Red carpet arrivals are the quintessential representation of all things glamorous and glittering in the universe of entertainment. In this case, the fantastical world of film – Australian film to be exact. That little gem of a thing that is slowly but surely turning itself into a goldmine, sifting through a river of talented individuals and striking at some of the biggest stars to shimmy on over to La La Land.
Hollywood has proved over countless decades how razzmatazz and red carpet specials have become a phenomenon in their own right and a process buried deeply within a niche of the popular culture of today.
Naively I would like to believe in the romantic notion that Australia is not as cut throat in regards to our red carpet attitude, as our American counterparts. There is a definite camaraderie instilled within all Australians in respect to their homeland and fellow creative buffs. Perhaps this is a result of the intimate size of the film industry and the joint endeavor to make a significant impact against the ferocious competition of hallmark conglomerate studios in the U.S.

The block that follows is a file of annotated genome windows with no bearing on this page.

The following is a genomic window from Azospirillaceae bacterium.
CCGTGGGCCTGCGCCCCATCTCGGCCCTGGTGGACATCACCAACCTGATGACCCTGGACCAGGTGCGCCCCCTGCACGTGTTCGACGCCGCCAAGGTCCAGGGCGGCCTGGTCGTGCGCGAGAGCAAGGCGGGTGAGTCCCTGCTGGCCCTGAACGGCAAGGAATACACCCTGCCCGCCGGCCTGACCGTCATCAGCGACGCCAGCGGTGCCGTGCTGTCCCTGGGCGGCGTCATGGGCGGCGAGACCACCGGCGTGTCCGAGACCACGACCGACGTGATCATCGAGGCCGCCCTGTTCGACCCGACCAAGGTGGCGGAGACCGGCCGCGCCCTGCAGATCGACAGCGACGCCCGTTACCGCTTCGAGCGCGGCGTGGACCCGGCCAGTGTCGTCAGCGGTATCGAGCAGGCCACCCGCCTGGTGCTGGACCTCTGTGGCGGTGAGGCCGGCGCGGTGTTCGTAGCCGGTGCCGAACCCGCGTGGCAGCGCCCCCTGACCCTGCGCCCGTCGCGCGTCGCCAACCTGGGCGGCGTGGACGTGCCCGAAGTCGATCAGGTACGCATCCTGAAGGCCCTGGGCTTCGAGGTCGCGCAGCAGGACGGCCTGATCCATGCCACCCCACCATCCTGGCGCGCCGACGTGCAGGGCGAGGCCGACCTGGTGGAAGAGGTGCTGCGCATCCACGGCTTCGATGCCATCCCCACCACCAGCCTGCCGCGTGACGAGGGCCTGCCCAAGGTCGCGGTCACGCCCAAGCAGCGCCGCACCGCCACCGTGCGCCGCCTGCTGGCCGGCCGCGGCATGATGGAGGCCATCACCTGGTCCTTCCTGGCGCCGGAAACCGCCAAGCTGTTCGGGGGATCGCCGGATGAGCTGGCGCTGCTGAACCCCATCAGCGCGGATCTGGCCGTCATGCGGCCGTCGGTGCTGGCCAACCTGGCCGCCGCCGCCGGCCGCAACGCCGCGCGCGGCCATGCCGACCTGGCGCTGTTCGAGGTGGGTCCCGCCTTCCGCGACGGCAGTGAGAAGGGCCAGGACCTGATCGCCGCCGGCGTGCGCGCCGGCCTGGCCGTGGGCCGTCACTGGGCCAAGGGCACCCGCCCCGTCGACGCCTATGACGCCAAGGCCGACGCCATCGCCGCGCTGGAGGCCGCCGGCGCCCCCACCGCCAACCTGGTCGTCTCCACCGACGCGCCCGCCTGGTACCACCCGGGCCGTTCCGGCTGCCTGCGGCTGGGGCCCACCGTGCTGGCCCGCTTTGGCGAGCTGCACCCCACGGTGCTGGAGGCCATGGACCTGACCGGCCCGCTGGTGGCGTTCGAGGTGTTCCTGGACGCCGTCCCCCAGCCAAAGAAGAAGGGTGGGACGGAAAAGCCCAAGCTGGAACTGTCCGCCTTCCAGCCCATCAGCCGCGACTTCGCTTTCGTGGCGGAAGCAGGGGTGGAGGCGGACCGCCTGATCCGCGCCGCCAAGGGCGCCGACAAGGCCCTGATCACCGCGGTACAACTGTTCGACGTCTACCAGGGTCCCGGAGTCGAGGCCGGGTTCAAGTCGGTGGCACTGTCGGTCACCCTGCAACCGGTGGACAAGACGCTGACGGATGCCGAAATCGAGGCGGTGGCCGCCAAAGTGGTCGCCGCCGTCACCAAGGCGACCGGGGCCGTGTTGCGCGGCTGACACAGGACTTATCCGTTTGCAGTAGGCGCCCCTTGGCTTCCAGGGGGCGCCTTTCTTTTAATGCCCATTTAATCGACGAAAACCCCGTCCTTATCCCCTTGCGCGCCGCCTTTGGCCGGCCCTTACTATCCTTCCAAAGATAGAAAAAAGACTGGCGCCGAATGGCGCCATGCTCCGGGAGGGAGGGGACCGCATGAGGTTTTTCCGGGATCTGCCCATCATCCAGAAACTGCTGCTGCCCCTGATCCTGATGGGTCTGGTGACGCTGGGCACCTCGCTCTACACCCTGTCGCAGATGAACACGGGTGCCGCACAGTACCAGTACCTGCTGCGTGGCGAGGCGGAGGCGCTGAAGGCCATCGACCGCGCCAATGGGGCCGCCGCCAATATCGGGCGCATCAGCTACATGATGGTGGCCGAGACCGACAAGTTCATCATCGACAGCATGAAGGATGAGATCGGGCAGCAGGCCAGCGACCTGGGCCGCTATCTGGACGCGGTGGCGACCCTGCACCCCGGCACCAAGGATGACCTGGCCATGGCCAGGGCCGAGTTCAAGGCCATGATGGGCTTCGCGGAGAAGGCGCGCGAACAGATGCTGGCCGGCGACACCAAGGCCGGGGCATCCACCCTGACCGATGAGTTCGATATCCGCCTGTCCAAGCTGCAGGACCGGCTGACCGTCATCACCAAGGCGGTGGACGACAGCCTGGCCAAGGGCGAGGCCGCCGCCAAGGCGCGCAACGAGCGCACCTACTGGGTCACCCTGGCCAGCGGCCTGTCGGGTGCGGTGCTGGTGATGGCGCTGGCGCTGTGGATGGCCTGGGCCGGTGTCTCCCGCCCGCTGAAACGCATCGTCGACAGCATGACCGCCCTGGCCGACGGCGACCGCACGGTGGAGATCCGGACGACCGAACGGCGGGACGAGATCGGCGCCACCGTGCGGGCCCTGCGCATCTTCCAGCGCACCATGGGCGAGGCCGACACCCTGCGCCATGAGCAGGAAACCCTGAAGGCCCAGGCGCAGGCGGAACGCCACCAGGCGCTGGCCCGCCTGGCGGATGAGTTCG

Yet, let us not be ignorant to the fact that it isn’t all roses and kittens within the Aussie film camp. There’s a pooper at every party and unfortunately the state of the film industry in this country hit an all- time low in 2004. Box office receipts for Aussie movies was an astonishingly dismal 1.3 per cent, nearly 10 percent down from a decade ago. However, the knight in shining armour astride a white steed materialized in the unexpected shape of a portable toilet installer named Kenny. Thankfully this colloquial film was overwhelmingly popular, awakening that aforementioned camaraderie that the population is beginning to display some patriarchy at the box office.